Both recruiters agree that every Soldier they enlist is special, and they have hundreds of recruit success stories to share.

One individual, however, who sticks in Morrison’s mind is a Soldier who enlisted a few years back. He was a top-notch high-school student and “has been an inspiration to others.” The Soldier, who still keeps in touch, was recently promoted to sergeant in Iraq, where he is deployed with his Reserve unit. Such recruits make Morrison proud to be a recruiter and help people every day.

Shavalier recalls the total transformation of a shy, scared young lady into a very confident, well-spoken Soldier.

“I received a phone call about three months after she left [for training]. She called just to tell me that she was grateful that I never gave up on her, and that the best decision she ever made was believing in me as her recruiter.”

In his Recruiter of the Year board essay, Shavalier said he’s not an exceptional recruiter, he just believes in himself, his job and the Army.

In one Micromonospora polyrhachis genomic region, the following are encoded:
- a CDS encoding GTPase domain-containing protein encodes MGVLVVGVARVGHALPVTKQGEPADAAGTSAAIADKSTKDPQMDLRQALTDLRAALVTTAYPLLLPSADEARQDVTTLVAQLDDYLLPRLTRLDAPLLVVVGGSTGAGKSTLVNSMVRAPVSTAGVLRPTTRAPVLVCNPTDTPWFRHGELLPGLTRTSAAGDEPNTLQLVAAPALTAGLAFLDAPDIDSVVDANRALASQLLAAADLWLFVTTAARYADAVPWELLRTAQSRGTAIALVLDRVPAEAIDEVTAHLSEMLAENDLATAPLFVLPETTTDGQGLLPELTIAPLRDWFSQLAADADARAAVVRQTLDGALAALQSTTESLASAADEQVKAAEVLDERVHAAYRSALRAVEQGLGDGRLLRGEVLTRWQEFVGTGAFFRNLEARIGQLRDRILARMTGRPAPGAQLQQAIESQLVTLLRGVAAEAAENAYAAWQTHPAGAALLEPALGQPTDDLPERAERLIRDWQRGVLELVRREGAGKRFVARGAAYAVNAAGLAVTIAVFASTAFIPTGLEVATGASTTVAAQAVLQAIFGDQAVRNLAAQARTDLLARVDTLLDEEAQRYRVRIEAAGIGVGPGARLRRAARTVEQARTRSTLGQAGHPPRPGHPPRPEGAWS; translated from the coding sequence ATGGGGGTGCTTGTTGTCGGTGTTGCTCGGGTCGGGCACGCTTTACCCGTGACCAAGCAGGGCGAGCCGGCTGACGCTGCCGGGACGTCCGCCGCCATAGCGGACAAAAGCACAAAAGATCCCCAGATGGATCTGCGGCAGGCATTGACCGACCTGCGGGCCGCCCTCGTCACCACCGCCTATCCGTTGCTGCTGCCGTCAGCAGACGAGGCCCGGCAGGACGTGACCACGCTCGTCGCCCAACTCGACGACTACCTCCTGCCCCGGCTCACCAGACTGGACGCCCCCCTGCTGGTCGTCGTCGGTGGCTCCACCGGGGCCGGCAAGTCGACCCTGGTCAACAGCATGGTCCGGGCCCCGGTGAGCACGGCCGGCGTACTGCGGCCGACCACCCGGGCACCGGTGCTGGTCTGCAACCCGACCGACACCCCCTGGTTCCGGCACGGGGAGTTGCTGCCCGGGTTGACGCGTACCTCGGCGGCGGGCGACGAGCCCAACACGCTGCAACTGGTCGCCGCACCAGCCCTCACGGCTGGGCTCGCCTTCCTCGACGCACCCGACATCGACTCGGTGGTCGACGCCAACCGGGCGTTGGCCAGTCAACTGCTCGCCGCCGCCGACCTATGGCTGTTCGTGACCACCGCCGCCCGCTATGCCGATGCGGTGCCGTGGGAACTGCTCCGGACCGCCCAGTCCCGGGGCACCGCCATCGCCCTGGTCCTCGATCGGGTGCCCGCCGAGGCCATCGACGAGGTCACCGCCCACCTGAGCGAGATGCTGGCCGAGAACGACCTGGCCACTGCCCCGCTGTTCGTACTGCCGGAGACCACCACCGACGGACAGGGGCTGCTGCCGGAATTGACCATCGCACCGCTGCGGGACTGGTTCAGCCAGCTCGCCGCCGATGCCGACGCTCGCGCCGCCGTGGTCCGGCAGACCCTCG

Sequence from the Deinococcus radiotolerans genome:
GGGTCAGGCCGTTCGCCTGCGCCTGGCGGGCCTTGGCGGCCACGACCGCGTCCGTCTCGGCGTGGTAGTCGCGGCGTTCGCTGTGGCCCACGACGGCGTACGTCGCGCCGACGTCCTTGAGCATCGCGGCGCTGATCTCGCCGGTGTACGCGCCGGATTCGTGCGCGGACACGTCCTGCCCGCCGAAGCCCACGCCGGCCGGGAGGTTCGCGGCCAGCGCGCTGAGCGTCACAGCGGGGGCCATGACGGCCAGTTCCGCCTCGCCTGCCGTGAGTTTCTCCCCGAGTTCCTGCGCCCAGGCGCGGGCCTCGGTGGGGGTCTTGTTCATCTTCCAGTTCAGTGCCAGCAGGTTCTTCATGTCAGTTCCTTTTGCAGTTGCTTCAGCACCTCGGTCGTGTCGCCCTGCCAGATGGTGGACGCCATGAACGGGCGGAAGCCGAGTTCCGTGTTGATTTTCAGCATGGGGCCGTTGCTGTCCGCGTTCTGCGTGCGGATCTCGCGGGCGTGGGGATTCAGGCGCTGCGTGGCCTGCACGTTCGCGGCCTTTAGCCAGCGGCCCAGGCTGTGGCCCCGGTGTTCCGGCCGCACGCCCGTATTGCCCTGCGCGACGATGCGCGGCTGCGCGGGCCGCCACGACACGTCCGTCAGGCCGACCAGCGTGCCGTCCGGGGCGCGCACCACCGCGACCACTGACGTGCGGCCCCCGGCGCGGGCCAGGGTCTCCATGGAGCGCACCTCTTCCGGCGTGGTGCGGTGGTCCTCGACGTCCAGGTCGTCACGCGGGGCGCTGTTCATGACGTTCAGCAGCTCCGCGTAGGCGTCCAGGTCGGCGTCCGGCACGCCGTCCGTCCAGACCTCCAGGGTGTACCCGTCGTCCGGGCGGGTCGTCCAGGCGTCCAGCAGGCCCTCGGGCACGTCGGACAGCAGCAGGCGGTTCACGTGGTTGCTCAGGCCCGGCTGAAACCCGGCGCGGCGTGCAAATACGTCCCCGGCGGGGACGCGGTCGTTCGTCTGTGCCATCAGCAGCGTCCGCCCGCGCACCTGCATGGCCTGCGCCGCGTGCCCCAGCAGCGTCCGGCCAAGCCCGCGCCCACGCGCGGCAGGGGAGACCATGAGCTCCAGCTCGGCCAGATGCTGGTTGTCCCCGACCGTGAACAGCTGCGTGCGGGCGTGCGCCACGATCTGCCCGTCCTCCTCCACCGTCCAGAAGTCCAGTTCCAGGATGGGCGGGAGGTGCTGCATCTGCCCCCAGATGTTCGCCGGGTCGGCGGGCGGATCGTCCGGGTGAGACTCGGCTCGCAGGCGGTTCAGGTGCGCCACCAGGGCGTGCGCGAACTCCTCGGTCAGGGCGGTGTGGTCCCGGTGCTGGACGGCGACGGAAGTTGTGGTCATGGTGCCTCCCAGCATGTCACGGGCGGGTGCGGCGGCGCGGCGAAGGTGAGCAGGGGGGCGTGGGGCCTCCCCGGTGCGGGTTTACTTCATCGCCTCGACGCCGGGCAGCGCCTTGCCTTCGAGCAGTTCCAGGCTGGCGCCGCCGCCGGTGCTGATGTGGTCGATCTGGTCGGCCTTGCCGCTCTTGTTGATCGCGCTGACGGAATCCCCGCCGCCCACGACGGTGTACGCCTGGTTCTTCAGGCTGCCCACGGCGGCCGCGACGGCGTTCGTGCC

Within two years of being assigned to Recruiting Command, he had earned his gold badge, recruiter ring and the Morrell award – the Recruiting Command’s highest award.

“(Shavalier) is a self-starting go-getter with the drive to win,” said his company commander, Capt. Ryan R. Foxworth. “He does not know how to quit and displays the values of the whole command.”

Honesty and integrity are the keys to recruiting success, according Morrison.

“These are the keys to success in anything,” he said. “I tell everyone the Army story and what it has done for me, but also I tell them the tough and hard sides of it as well. They need to know what it is all about and what it means to be a Soldier. I am an American Soldier first and foremost. As a recruiter, I give people the opportunity to be part of my great team.”

In less than three years as a recruiter, Morrison earned both his gold badge and recruiter ring. He has his sights set on the Morrell Award and induction in the Sergeant Audie Murphy Club.